Our view: Buy
Share price: 849.5p (+23p)
According to the engineering group Amec's chief executive, Samir Brikho, there is absolutely nothing to worry about. Indeed, he is so confident about the company's future that he does not see any risk for the next six or seven years.
Amec issued a trading statement yesterday saying that 2008 Ebitda margin expectations had edged up to 6.5 per cent from 6 per cent. Net cash will exceed £600m, which will enable the group to "make selective acquisitions".
The stock has performed well since dipping as low as 642p in January, but the analysts reckon there is plenty more to come. Those at Merrill Lynch say that trading at 8.3 times EV/Ebitda, Amec operates at an 11 per cent discount to UK-based oil services companies. The analysts reckon the shares are on their way to 1030p, and investors should buy now. They largely agree with Mr Brikho's risk assessment, saying, "there is currently a wide gap between the industry's cash generation [$65 to $140 a barrel] and investment basis [$40 to $60 a barrel], it would take a dramatic fall in oil prices, in our view, to see industry spending patterns change significantly".
The company itself does not like commenting on the share price, however it does get a bit hot under the collar about a note from Seymour Pierce, dismissing it as uninformed. The analysts say that while the company has done well in recent years, that performance is already priced into the stock and the shares do not have any capacity left.
There are not many sectors that are performing like oil. As other markets suffer, so more buyers will be attracted to the black stuff and companies that operate in the oil market. There is more room for growth. Buy.
Our view: Cautious hold
Share price: 32.5p(+4.75p)
Yes, ok, Galliford Try is a builder, but before readers move straight down to the next piece assuming that anything connected with building is toxic, investors will be interested to learn that the group's stock leapt 14.6 per cent by yesterday's close. The shares spiked after an upbeat trading statement, which said that full-year profits will be in line with forecasts, at no less than £60m.
The obvious point to note is that this is in stark contrast to the rest of the sector. The press is full of premature obituaries for the likes of Taylor Wimpey and Barratt Development. However, this presents an opportunity for investors, say watchers at Numis. They agree that the sector is "terminally ill" but management's strategy of running the company for cash is "proving successful".
Despite Numis ascribing no value to the housebuilding operation, they say that, "putting zero value on housing, construction on 8 times and affordable housing on 10 times (in line with our concerns that new build here could be vulnerable) gets us to 60p, still 82 per cent above the current share price".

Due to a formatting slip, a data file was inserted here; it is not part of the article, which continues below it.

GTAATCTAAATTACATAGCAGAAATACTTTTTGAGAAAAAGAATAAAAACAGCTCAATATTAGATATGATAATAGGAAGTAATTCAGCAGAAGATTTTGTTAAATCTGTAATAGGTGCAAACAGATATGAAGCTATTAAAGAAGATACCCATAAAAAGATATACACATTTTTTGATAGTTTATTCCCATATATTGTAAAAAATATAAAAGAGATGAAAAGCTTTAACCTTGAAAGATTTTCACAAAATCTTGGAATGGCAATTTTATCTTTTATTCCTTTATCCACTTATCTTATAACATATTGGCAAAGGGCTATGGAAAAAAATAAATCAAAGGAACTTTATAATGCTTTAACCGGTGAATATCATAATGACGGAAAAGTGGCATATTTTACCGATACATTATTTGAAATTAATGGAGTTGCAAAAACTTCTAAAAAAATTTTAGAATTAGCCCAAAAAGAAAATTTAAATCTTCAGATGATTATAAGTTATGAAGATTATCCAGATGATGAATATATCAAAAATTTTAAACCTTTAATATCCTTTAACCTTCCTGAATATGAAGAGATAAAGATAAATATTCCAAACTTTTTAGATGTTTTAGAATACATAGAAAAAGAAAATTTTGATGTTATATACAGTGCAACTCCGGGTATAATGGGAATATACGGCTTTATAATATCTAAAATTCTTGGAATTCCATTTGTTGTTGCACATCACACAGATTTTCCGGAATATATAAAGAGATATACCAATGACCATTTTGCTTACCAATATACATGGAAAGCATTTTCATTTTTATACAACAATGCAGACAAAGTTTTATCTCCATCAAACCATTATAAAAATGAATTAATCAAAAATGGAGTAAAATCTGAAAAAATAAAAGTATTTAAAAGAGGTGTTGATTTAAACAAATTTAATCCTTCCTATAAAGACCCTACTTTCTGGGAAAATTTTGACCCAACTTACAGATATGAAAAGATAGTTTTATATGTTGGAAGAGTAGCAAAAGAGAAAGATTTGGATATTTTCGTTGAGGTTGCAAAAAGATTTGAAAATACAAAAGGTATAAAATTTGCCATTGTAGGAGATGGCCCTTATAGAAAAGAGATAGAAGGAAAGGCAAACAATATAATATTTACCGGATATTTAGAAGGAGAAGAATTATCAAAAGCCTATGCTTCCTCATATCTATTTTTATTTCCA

All fair enough, but before investors get too carried away, remember the building sector is close to imploding, and even Galliford's chief executive, Greg Fitzgerald, says that things are getting tougher in house building, but points out that the market misses the fact that the company is a much bigger contractor. There will be no increase in dividend, and margins will be hit by the market.
Experts at Merrill Lynch go further, arguing thatpre-tax profit this year will be £60m, resulting in earnings per share of 11.1p, changing to £39m and 7.4p next year respectively. Cautious hold.
Our view: Hold
Share price: 20.25p (-0.25p)
There is a plethora of small drugs companies spending lots of money developing what they hope will be the next blockbuster cure for a nasty disease. The problem is that often they raise money to put the treatment through the first few trials and then run out towards the end of the process.
That is why analysts at KBC say Phytopharm, which issued a positive trading statement yesterday, is different. The group makes an appetite suppressant, Hoodia, which is due to be used in Unilever's Slim Fast dieting products; the group hopes that this will fund research for its other treatments for the likes of Parkinson's.
UK biotech groups do not have a history of doing well for shareholders. Some do eventually come good, usually by being bought by one of the pharma giants. The only companies that ever do well have plenty of cash. With its Unilever tie-up, Phytopharm hopes to join those ranks. KBC says Hoodia has a 50 per cent chance of phase three trial success, which has already been funded. Hold.Reuse content